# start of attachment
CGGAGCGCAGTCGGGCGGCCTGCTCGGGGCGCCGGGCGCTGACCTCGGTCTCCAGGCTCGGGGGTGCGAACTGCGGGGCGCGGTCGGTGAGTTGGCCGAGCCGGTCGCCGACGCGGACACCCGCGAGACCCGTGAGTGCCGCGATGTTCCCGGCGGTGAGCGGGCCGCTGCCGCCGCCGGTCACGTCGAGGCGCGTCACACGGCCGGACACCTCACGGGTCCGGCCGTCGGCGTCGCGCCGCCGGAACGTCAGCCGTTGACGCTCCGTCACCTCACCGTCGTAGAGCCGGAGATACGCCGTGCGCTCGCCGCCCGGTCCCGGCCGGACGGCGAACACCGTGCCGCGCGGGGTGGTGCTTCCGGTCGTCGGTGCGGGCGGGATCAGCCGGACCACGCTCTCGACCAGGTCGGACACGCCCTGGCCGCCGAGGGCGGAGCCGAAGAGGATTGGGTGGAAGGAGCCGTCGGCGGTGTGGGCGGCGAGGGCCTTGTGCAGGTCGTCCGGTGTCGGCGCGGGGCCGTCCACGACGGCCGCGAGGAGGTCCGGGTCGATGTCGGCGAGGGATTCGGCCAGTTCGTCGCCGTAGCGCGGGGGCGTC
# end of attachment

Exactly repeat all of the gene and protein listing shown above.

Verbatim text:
CGGAGCGCAGTCGGGCGGCCTGCTCGGGGCGCCGGGCGCTGACCTCGGTCTCCAGGCTCGGGGGTGCGAACTGCGGGGCGCGGTCGGTGAGTTGGCCGAGCCGGTCGCCGACGCGGACACCCGCGAGACCCGTGAGTGCCGCGATGTTCCCGGCGGTGAGCGGGCCGCTGCCGCCGCCGGTCACGTCGAGGCGCGTCACACGGCCGGACACCTCACGGGTCCGGCCGTCGGCGTCGCGCCGCCGGAACGTCAGCCGTTGACGCTCCGTCACCTCACCGTCGTAGAGCCGGAGATACGCCGTGCGCTCGCCGCCCGGTCCCGGCCGGACGGCGAACACCGTGCCGCGCGGGGTGGTGCTTCCGGTCGTCGGTGCGGGCGGGATCAGCCGGACCACGCTCTCGACCAGGTCGGACACGCCCTGGCCGCCGAGGGCGGAGCCGAAGAGGATTGGGTGGAAGGAGCCGTCGGCGGTGTGGGCGGCGAGGGCCTTGTGCAGGTCGTCCGGTGTCGGCGCGGGGCCGTCCACGACGGCCGCGAGGAGGTCCGGGTCGATGTCGGCGAGGGATTCGGCCAGTTCGTCGCCGTAGCGCGGGGGCGTC